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Day 2

February 28, 2011

I slept longer than I intended, missing the morning prayer meeting.  I have no sense of time here.  And I had very little sleep on the Las Vegas to Miami flight the previous night.  I was awakened by Olivia, Chris and Leslie’s 3-year-old Haitian daughter, at my door looking for me.

Yonese, the housemaid, prepared me a simple but delicious breakfast of pancakes.  In her long dress and straw hat with a wide white ribbon, she floats about the house attending to her work in a decidedly unhurried way.  Her face is calm with just the tiniest hint of a smile, behind which I sense great strength.  She is a picture of elegance and grace, and would in my opinion make a remarkable subject for a painting.

Chris and Leslie spent the morning telling me how they now see me fitting into Clean Water for Haiti’s operations.  My primary assignment is to learn Kreyol (the preferred spelling).  I will also work with them doing whatever is needed until they are able to purchase land for the new operational site in a more welcoming and safer community.  Then I will supervise construction of the workshop and the Rolling’s house.  Operations will then be moved and we will continue with construction of staff and visitor housing.  It is foreseen that this will take at least two years.  By that time I should be fluent in Kreyol and able to take on a larger roll.  In the short term I will be responsible for operations when Chris returns to Canada for the birth of their son in August.

After lunch Chris took me up on the roof of their house to show me his collection of plants and trees started in pots — mangoes, pineapple, guava, papaya, dragon fruit, tamarind, passion fruit, egg fruit.  Considering the poor soil he is working with, he is doing very well.  He also showed me the solar hot water system and the raised cisterns that provide the head for the gravity-powered pressure system.  He explained how the solar electrical system works; it is no lightweight system; their workers run a welder with it.  There is also a diesel generator for backup.

In the yard I noticed things I had missed yesterday.  There are coconut palms and calabash trees.  A huge philodendron has climbed the wall of my house.  Chris and I traded information about it:  he didn’t know what it was but he knew it grew wild here.  We then knocked down some mangoes with the aid of a 20-foot stick wielded from the balcony.  My efforts to catch them were pathetic, but most survived the fall.  They tasted incredible, so much better than any I had eaten in Canada.

After another young missionary couple and their 5 children stopped in for a short visit Chris told me to go and do whatever I wanted for the afternoon.  My plans were immediately altered by Olivia who showed up at my door complete with books for me to read to her.  She has already mastered some of the games on my iPhone and really likes Angry Birds.  That kept her busy enough that I could look at some of the documents Chris had given me to read.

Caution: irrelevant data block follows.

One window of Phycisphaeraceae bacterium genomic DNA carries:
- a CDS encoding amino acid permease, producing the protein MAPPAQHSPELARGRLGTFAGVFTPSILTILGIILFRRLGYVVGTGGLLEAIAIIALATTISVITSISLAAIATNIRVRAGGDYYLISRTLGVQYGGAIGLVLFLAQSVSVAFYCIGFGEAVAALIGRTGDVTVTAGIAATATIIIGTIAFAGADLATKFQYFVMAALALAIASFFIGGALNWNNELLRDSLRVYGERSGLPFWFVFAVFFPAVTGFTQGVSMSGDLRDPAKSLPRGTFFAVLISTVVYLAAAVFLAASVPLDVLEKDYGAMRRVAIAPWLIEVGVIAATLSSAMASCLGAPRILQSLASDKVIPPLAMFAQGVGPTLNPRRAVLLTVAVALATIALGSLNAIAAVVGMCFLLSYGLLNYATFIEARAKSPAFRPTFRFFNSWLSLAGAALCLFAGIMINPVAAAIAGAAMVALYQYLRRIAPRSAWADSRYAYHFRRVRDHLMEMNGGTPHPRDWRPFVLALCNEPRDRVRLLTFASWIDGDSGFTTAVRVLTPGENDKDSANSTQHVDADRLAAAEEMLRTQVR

I am beginning to get a hint of some of the difficulties of working here.  Many people from Canada and the US expect those who work here to behave as though they were working at home.  They are not.  This is Haiti and life here is lived by different rules.  Many Haitians view those who come to work here as exploiters rather than helpers.  We are “blan,” whites.  We have access to money and power that they do not.  Helping is difficult.  If you help one, another is jealous and resentful.  Those resentments can fester and become dangerous.  Almost all the missionaries here, I am told, can tell personal stories of Haitians lashing out at them in a variety of ways.  Unfortunately it is most often the Haitians who choose to work with the missions that bear the brunt of the attacks.

Clean Water’s security staff are very diligent in making sure we are safe.  This afternoon as I sat on the porch reading I would occasionally look up to see the guard watching over me, shotgun slung over his shoulder, unobtrusive but always there.  Whenever anyone walked past on the beach, he would step forward to make his presence apparent, his eyes never leaving them until they were at a considerable distance.  I would prefer if the security was unnecessary, but the reality is that this is Haiti and as I mentioned earlier, the rules are different here.  It is totally unreasonable to expect the police to protect you in any way.

The air was less hazy today and I could see the outline of Goneve Island, 14 miles from the mainland.  As I read I also got acquainted with one of my house lizards, a little anole about 4 inches long that had taken on the soft greenish brown of the planter in which it had been foraging for insects.  It was very interested in me but showed no fear, allowing me to get within inches of it as it enjoyed the sun.

As I end my day to the gentle lapping of Caribbean waves, the chirp of crickets and the muffled conversation of the two night guards, I find myself again marveling at the enigma that is Haiti.

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One Comment leave one →
  1. February 28, 2011 10:32 pm

    Barry, thanks for sharing your experiences in Haiti. You write well and it helps imagine being right there having a coffee with you (and your lizard friend). Keep them coming!

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